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Lecture 7:

Savings, Investment and Government Debt

September 18, 2014

Prof. Wyatt Brooks

Announcements
Problem Set 1 returned
Groups for in-class presentations will be
announced today

SAVING, INVESTMENT, AND THE FINANCIAL SYSTEM

Financial Markets and Growth


Financial Markets matter for growth
China: Big movement of money in and out of
the country
Korea: Huge money flowing into the country
during the height of its growth
Also, they can be at the heart of crises
Mexico: 1994
Russia: 1998
Asian Financial Crisis: 1997
Argentina over and over
SAVING, INVESTMENT, AND THE FINANCIAL SYSTEM

Investment and Savings


Two sides of financial markets
Savers: checking accounts, holding stock,
buying bonds, pension funds, etc.
Investors: borrow money to expand business
or meet their cash flow needs
Have to understand both sides of the market,
and how they interact

SAVING, INVESTMENT, AND THE FINANCIAL SYSTEM

Different Kinds of Saving


Private saving
= The portion of households income that is
not used for consumption or paying taxes
=YTC
Public saving

= Tax revenue less government spending


=TG

SAVING, INVESTMENT, AND THE FINANCIAL SYSTEM

National Saving
National saving

= private saving + public saving


=
=

(Y T C) +

(T G)

Y C G

= the portion of national income that is not used


for consumption or government purchases

SAVING, INVESTMENT, AND THE FINANCIAL SYSTEM

Saving and Investment


Recall the national income accounting identity:
Y = C + I + G + NX
For now, focus on the closed economy case:
Y=C+I+G

Solve for I:
I = YCG

national saving

= (Y T C) + (T G)

Saving = investment in a closed economy


SAVING, INVESTMENT, AND THE FINANCIAL SYSTEM

Budget Deficits and Surpluses


Budget surplus
= an excess of tax revenue over govt spending

= TG
= public saving

Budget deficit
= a shortfall of tax revenue from govt spending
= GT
= (public saving)

SAVING, INVESTMENT, AND THE FINANCIAL SYSTEM

U.S. Budget Deficits and Surpluses,


Fraction of GDP (1929 2012)

SAVING, INVESTMENT, AND THE FINANCIAL SYSTEM

The Meaning of Saving and Investment


Private saving is the income remaining after
households pay their taxes and pay for
consumption.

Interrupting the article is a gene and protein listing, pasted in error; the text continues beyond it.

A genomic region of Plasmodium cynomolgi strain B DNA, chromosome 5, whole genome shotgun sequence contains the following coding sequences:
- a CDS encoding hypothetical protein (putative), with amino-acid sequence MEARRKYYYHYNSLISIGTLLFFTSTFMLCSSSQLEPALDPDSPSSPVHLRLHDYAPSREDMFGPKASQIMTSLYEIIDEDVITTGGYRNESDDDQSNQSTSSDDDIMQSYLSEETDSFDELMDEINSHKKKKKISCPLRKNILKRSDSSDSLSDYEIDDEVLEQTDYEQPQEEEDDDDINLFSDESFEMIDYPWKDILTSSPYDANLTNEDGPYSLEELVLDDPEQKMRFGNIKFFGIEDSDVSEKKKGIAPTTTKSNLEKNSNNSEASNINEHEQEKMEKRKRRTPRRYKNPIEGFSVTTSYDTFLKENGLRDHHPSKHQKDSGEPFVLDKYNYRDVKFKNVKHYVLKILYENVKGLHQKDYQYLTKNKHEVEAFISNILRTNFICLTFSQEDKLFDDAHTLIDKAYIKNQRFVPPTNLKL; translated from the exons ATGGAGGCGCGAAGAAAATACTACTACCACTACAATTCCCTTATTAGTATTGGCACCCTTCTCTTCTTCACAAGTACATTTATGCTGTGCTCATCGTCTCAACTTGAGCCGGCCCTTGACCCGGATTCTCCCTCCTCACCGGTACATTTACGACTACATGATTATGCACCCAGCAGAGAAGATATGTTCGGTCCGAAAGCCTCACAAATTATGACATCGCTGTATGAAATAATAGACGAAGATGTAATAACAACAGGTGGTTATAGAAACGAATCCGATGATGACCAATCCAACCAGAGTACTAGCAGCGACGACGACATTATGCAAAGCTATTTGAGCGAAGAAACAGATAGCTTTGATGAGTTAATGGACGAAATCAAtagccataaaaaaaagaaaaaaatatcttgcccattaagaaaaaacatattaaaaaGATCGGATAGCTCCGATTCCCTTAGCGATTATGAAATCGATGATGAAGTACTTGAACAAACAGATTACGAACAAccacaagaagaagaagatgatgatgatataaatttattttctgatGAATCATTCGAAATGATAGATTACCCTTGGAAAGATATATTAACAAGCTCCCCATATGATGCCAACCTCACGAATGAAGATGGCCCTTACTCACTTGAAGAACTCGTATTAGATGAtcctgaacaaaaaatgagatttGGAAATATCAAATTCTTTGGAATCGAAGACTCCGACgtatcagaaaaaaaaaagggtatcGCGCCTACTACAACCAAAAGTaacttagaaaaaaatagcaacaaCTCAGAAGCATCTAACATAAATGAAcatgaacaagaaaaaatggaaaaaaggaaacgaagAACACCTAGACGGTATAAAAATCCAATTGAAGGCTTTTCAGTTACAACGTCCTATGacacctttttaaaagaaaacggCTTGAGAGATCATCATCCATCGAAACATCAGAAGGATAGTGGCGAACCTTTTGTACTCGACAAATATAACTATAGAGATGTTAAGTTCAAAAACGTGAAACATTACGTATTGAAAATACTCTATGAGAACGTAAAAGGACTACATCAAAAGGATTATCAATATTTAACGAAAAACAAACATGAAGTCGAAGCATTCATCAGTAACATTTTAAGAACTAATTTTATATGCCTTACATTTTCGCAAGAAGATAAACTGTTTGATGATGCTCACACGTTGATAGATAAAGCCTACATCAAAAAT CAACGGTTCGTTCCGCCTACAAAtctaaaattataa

Examples of what households do with saving:


Buy corporate bonds or equities
Purchase a certificate of deposit at the bank
Buy shares of a mutual fund
Let accumulate in saving or checking account
Reduce credit card balances
SAVING, INVESTMENT, AND THE FINANCIAL SYSTEM

The Meaning of Saving and Investment


Investment is the purchase of new capital.
Examples of investment:
General Motors spends $250 million to build
a new factory in Flint, Michigan.

You buy $5000 worth of computer equipment


for your business.

Your parents spend $300,000 to have a new


house built.

Remember: In economics, investment is NOT


the purchase of stocks and bonds!
SAVING, INVESTMENT, AND THE FINANCIAL SYSTEM

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The Market for Loanable Funds


A supply-demand model of the financial system

Helps us understand
how the financial system coordinates
saving & investment
how government policies and other factors
affect saving, investment, the interest rate

SAVING, INVESTMENT, AND THE FINANCIAL SYSTEM

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The Market for Loanable Funds


Assume: only one financial market

All savers deposit their saving in this market.


All borrowers take out loans from this market.
There is one interest rate, which is both the
return to saving and the cost of borrowing.

SAVING, INVESTMENT, AND THE FINANCIAL SYSTEM

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The Market for Loanable Funds


The supply of loanable funds comes from saving:
Households with extra income can loan it out
and earn interest.
Public saving, if positive, adds to national saving
and the supply of loanable funds.
If negative, it reduces national saving and the
supply of loanable funds.

SAVING, INVESTMENT, AND THE FINANCIAL SYSTEM

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The Slope of the Supply Curve


Interest
Rate

Supply

6%

3%

60

80

An increase in
the interest rate
makes saving
more attractive,
which increases
the quantity of
loanable funds
supplied.

Loanable Funds
($billions)

SAVING, INVESTMENT, AND THE FINANCIAL SYSTEM

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The Market for Loanable Funds


The demand for loanable funds comes from
investment:
Firms borrow the funds they need to pay for
new equipment, factories, etc.
Households borrow the funds they need to
purchase new houses.

SAVING, INVESTMENT, AND THE FINANCIAL SYSTEM

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The Slope of the Demand Curve


A fall in the interest
rate reduces the cost
of borrowing, which
increases the quantity
of loanable funds
demanded.

Interest
Rate

7%

4%
Demand

50

80 Loanable Funds
($billions)